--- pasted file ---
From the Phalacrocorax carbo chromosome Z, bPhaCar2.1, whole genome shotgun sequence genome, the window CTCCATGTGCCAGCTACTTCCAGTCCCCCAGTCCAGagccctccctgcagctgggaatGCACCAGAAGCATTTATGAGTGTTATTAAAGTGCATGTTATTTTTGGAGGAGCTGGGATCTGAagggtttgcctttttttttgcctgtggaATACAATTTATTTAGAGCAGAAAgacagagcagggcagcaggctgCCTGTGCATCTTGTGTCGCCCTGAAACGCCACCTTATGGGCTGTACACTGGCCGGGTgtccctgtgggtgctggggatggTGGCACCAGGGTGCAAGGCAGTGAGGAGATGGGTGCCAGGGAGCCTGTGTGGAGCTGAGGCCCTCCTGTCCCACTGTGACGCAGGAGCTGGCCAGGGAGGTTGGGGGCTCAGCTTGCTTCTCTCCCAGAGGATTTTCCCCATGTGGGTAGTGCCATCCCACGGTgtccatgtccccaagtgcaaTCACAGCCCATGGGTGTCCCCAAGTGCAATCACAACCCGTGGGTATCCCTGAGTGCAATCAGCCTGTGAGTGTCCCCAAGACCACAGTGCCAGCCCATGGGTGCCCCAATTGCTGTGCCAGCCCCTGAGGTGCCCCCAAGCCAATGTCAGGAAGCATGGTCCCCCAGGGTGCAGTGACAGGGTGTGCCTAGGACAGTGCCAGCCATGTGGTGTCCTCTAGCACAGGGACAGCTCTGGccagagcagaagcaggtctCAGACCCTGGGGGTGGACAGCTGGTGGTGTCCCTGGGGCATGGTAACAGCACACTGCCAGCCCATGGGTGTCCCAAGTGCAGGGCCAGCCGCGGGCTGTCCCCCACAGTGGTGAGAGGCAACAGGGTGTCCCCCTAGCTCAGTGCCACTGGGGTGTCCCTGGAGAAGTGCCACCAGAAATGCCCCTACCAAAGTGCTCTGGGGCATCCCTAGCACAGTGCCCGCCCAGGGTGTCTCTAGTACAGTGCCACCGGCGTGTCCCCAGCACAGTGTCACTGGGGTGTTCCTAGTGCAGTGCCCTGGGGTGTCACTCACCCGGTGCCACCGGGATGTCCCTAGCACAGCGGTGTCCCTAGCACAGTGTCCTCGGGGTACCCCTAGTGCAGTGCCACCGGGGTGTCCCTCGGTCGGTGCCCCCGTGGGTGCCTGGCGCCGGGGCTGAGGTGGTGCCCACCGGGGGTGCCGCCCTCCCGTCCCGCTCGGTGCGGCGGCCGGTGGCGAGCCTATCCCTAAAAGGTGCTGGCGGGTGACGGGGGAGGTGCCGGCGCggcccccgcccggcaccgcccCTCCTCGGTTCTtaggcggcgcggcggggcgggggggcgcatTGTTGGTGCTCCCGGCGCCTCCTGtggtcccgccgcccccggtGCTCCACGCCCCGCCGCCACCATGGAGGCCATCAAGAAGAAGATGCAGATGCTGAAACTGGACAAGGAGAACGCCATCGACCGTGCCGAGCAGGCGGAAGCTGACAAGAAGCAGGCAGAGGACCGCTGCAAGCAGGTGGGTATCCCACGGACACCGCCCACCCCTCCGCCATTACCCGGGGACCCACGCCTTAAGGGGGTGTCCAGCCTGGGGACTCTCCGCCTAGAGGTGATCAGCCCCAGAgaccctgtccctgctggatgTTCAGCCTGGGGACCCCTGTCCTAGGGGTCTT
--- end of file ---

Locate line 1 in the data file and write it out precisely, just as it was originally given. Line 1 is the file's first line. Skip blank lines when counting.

From the Phalacrocorax carbo chromosome Z, bPhaCar2.1, whole genome shotgun sequence genome, the window CTCCATGTGCCAGCTACTTCCAGTCCCCCAGTCCAGagccctccctgcagctgggaatGCACCAGAAGCATTTATGAGTGTTATTAAAGTGCATGTTATTTTTGGAGGAGCTGGGATCTGAagggtttgcctttttttttgcctgtggaATACAATTTATTTAGAGCAGAAAgacagagcagggcagcaggctgCCTGTGCATCTTGTGTCGCCCTGAAACGCCACCTTATGGGCTGTACACTGGCCGGGTgtccctgtgggtgctggggatggTGGCACCAGGGTGCAAGGCAGTGAGGAGATGGGTGCCAGGGAGCCTGTGTGGAGCTGAGGCCCTCCTGTCCCACTGTGACGCAGGAGCTGGCCAGGGAGGTTGGGGGCTCAGCTTGCTTCTCTCCCAGAGGATTTTCCCCATGTGGGTAGTGCCATCCCACGGTgtccatgtccccaagtgcaaTCACAGCCCATGGGTGTCCCCAAGTGCAATCACAACCCGTGGGTATCCCTGAGTGCAATCAGCCTGTGAGTGTCCCCAAGACCACAGTGCCAGCCCATGGGTGCCCCAATTGCTGTGCCAGCCCCTGAGGTGCCCCCAAGCCAATGTCAGGAAGCATGGTCCCCCAGGGTGCAGTGACAGGGTGTGCCTAGGACAGTGCCAGCCATGTGGTGTCCTCTAGCACAGGGACAGCTCTGGccagagcagaagcaggtctCAGACCCTGGGGGTGGACAGCTGGTGGTGTCCCTGGGGCATGGTAACAGCACACTGCCAGCCCATGGGTGTCCCAAGTGCAGGGCCAGCCGCGGGCTGTCCCCCACAGTGGTGAGAGGCAACAGGGTGTCCCCCTAGCTCAGTGCCACTGGGGTGTCCCTGGAGAAGTGCCACCAGAAATGCCCCTACCAAAGTGCTCTGGGGCATCCCTAGCACAGTGCCCGCCCAGGGTGTCTCTAGTACAGTGCCACCGGCGTGTCCCCAGCACAGTGTCACTGGGGTGTTCCTAGTGCAGTGCCCTGGGGTGTCACTCACCCGGTGCCACCGGGATGTCCCTAGCACAGCGGTGTCCCTAGCACAGTGTCCTCGGGGTACCCCTAGTGCAGTGCCACCGGGGTGTCCCTCGGTCGGTGCCCCCGTGGGTGCCTGGCGCCGGGGCTGAGGTGGTGCCCACCGGGGGTGCCGCCCTCCCGTCCCGCTCGGTGCGGCGGCCGGTGGCGAGCCTATCCCTAAAAGGTGCTGGCGGGTGACGGGGGAGGTGCCGGCGCggcccccgcccggcaccgcccCTCCTCGGTTCTtaggcggcgcggcggggcgggggggcgcatTGTTGGTGCTCCCGGCGCCTCCTGtggtcccgccgcccccggtGCTCCACGCCCCGCCGCCACCATGGAGGCCATCAAGAAGAAGATGCAGATGCTGAAACTGGACAAGGAGAACGCCATCGACCGTGCCGAGCAGGCGGAAGCTGACAAGAAGCAGGCAGAGGACCGCTGCAAGCAGGTGGGTATCCCACGGACACCGCCCACCCCTCCGCCATTACCCGGGGACCCACGCCTTAAGGGGGTGTCCAGCCTGGGGACTCTCCGCCTAGAGGTGATCAGCCCCAGAgaccctgtccctgctggatgTTCAGCCTGGGGACCCCTGTCCTAGGGGTCTT